Lifestyle changes go far in aiding Earth


Energy: Our driving and eating habits have a greater environmental impact than you might realize.

August 23, 2002|By Tom Horton | Tom Horton,SUN STAFF

PEDALING TO THE post office today, biking it, substituting leg power for half a gallon of air- and bay-polluting, highway-supporting, foreign-depending petroleum -- just to send off a half-ounce, overdue bill.

It's one of those days when I just feel the need to try, if only a bit, to shrink the giant balloon that always floats over my head.

You haven't noticed the balloon? It's the size of a sperm whale. Stop snickering. You've got Moby Dick in tow, too, if you're anything like a typical American.

The balloon thing comes from an acquaintance who likes to calculate such things. The average American, he notes, uses about as many calories to make it through the day as the average sperm whale.

Now we don't ingest as much food as a giant whale. But we drive to the store for ours, and we refrigerate it and cook it, and consume it in heated or air-conditioned comfort. That translates into calories, too, often with adverse consequences for the environment, from air pollution to strip-mined landscapes.

Add to that the caloric luxuriousness of the actual food we eat in the meaty American diet -- that pound of pork chops, supplying a few thousand calories of food energy -- took several million calories of energy to produce, process, package, ship and distribute.

Making everyone tow around a giant whale balloon, my friend thinks, would help us realize the full and true impacts of added population growth on the environment.

One human does not appear to take up much space, or to create all that much pollution; but our whale-sized lifestyles say different.

The difference is huge between our physical footprints and our ecological footprints -- the pollution and natural resources' destruction from high-energy, high-consumption lifestyles.

So, how to shrink our balloons and leave smaller footprints on the Earth?

A useful starting point is a book by scientists Michael Brower and Warren Leon: The Consumer's Guide to Effective Environmental Choices (Three Rivers Press, New York).

It's full of good, non-judgmental information on the environmental consequences of our lifestyles. It eschews those "100 (or 1,000) things you can do for a better Earth" lists, which are well-meaning but overwhelming.

It focuses on just a few biggies, like transportation and diet, that cause the overwhelming bulk of what might be called our "lifestyle impacts" on the environment.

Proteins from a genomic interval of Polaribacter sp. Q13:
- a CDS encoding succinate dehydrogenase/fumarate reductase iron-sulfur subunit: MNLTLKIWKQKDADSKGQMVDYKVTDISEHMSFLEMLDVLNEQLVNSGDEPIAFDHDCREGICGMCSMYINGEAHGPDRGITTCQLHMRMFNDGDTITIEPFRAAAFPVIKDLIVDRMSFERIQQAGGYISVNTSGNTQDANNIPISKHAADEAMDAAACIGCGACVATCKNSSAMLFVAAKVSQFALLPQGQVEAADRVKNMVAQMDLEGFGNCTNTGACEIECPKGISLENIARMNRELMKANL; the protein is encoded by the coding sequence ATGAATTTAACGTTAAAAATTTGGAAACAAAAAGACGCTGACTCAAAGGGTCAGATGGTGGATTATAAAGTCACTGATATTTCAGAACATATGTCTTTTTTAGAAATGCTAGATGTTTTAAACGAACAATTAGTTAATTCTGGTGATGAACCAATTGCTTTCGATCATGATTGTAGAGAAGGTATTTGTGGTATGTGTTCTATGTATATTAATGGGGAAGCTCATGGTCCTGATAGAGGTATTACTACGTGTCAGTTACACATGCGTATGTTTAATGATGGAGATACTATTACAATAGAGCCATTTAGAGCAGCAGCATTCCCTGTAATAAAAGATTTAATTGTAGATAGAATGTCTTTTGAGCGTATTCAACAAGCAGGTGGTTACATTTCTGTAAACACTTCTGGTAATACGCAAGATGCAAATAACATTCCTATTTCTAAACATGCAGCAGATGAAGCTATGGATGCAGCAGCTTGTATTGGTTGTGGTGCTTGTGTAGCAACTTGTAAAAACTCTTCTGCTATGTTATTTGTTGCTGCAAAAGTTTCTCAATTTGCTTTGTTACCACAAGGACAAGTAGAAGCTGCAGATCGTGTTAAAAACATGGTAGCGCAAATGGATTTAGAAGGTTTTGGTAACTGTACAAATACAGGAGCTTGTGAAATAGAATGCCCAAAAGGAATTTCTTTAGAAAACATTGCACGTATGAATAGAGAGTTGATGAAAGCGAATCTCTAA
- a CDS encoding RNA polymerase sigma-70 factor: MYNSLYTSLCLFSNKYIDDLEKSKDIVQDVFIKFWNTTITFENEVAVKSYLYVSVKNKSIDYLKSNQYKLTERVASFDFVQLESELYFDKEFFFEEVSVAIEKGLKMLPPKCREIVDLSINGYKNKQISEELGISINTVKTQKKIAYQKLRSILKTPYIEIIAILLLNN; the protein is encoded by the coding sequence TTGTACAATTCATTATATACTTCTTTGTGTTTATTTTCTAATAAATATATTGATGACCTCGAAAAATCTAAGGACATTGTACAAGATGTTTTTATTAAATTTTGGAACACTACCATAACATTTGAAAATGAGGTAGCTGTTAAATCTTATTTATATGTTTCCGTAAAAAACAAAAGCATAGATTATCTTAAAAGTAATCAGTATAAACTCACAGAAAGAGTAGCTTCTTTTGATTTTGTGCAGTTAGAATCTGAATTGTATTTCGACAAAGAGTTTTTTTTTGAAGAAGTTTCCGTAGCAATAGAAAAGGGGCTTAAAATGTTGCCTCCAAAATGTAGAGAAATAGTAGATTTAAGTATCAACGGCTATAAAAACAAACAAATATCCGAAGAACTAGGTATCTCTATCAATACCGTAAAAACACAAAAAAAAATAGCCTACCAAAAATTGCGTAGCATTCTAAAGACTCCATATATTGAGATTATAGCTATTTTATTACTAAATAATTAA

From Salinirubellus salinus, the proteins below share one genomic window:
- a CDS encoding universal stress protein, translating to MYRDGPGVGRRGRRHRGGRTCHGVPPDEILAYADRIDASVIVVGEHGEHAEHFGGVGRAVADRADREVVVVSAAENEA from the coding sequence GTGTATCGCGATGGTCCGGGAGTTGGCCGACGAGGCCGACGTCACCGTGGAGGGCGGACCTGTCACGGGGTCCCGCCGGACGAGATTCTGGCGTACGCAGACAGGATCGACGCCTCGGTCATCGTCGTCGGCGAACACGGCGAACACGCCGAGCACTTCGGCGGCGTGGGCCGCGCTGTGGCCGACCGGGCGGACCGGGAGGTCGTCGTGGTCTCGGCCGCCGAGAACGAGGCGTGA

Within the transportation category, recreational boating, flying and off-roading -- all of which can be quite polluting -- are inconsequential compared with our everyday driving. We just do so much more of the latter.

Generally speaking, if you want to shrink your balloon the most on transportation, use inter-city bus service, followed by railroads. Commercial air travel has the next-least overall impact, with cars and motorcycles the most.

Changing our diet is another huge opportunity for balloon shrinking -- maybe more than transportation, as most of us have more control over what we eat than how we get around.

Cutting back on meat and poultry is the priority here. It takes so many more acres of farmland to produce food calories by feeding grain to animals than to get the same calories directly from fruits, vegetables, grains and pastas; and agriculture is the source of about 60 percent of the nation's water quality problems.

Within the meat category there are differences -- and differences of opinion. Brower and Leon say beef production is the worst polluter, followed by chickens and then pigs.

A different ranking comes from Worldwatch Institute, which has ranked dietary items strictly on the basis of calories of energy needed to produce a pound of edible food.

They rank pork far and away the most energy-intensive meat to feed ourselves, followed by beef, then chicken.

The third big avenue to shrink your balloon, based on Brower and Leon's perspective, is through "household operations," which include heating and air conditioning; appliances and lighting; and water, sewage and solid-waste disposal.

Refrigerators use the most energy in most homes, followed by lighting and televisions.

Comprising many categories is your choice of a home -- one that is close to work and shopping, and is energy-efficient, cuts driving, heating and air conditioning.

I have read that the great whales have big forebrains, full of the neural circuits required for higher-order thought.

Such brain tissue requires a lot of energy to sustain, and it's unlikely whales would have it without good reason.

Perhaps, they take deep pleasure in thinking how efficiently such huge creatures have learned to live within the limits of their environment, leaving tiny, human-sized balloons in their wake.

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